Madeleine Barker as Elizabeth Bennet (left) and Will Adams as Mr. Darcy (right) Matthew Sewell Photography

Opening the Arkansas Repertory Theatre‘s 2024 summer season is a Kate Hamill adaptation of “Pride and Prejudice,” the classic and well-loved novel of manners by Jane Austen. It is a complex tale of families, love and obstacles created by the British societal class system of the 19th century. The Rep’s production is fast-paced, witty and comedic, with unexpected twists and eccentric characters who perfectly illustrate that one’s high station is not necessarily due to high character or earned by merit.

“Pride and Prejudice” is centered on the Bennets, a decidedly middle class English family of two parents and five daughters who are entering young womanhood. The family estate is “entailed,” meaning that it can only be passed to a male heir, of which the Bennets have none. Fearing financial ruin if Mr. Bennet dies, Mrs. Bennet is thoroughly obsessed with ensuring that her daughters marry well. The harried matchmaking mother, played perfectly by Alanna Hamill Newton, works ceaselessly to make certain that her daughters attend a series of fancy dress balls and charm every eligible man in the room (she, of course, has researched them all and their various incomes).

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Matthew Sewell Photography
From left to right: Alanna Hamill Newton as Mrs. Bennet, Lizzy Lewis as Lydia Bennett, Caro Dubberly as Jane Bennett

Much to Mrs. Bennet’s dismay, daughter Elizabeth (Madeleine Barker) shows absolutely no interest in playing this game or in the notion of marriage at all. 

When an eligible and monied bachelor named Mr. Bingley (Alexander Matos) moves into a neighboring estate and attends a ball, Mrs. Bennet sets her sights on him immediately and he develops a budding interest in Jane (Caro Dubberly), the eldest Bennet daughter. Accompanying Mr. Bingley to the ball is his even wealthier friend, the aloof and haughty Mr. Darcy (Will Adams). His snobbish manner engenders dislike from the women, especially when he is overheard insulting the looks of Elizabeth as “not handsome enough” to interest him in a dance with her.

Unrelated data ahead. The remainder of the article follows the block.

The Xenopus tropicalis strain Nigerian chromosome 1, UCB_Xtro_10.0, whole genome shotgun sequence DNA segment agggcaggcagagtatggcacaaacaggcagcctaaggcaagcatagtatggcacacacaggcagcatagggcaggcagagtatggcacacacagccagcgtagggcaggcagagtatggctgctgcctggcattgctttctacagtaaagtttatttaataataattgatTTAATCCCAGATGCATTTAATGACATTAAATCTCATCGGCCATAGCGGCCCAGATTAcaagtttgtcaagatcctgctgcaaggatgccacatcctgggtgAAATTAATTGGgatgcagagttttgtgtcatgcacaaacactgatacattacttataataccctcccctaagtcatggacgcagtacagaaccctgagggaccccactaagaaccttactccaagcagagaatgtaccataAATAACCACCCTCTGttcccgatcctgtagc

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Soon, another suitor, the flamboyantly madcap Mr. Collins (also Alexander Matos), arrives at the Bennet home and begins wooing Elizabeth. Simultaneously, an army officer named George Wickham (a third role for Alexander Matos) arrives on the scene and relays a tale of his significant past mistreatment by Mr. Darcy, contributing to Elizabeth’s dislike of Darcy.

Matthew Sewell Photography
Madeleine Barker as Elizabeth Bennett (left) and Alexander Matos as Mr. Collins (right)

As the play progresses and various marital unions are planned, a rotating cast of higher class characters interfere to keep their well-born brethren from becoming betrothed to women from a lower social strata. However, in keeping with the literary and theatrical practice of the time, love ultimately overcomes both pride and prejudice, with happy endings in abundance at play’s end.

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Among a very strong cast, standout performances include Madeleine Barker as the independent and resolute Elizabeth Bennet, and Alanna Hamill Newton as the comically determined and semi-delirious Mrs. Bennet, who often stole the scene with her shrieking efforts to save the family from impending poverty.

“Pride and Prejudice” is, at bottom, a story of romance’s power to overcome man-made impediments, and The Rep’s production effectively uses comedy to skewer notions of class and privilege, rendering them ultimately unimportant in comparison to love, loyalty and family. Spend a night at the theater before this show ends — you’ll be glad to reconnect with a classic.  

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“Pride and Prejudice” plays at the Arkansas Repertory Theatre June 18-30. Performance times are 7 p.m. Tue.-Thu.; 8 p.m. Fri.; 2 p.m. and 8 p.m. Sat.; and 2 p.m. Sun., and tickets range from $20-$65.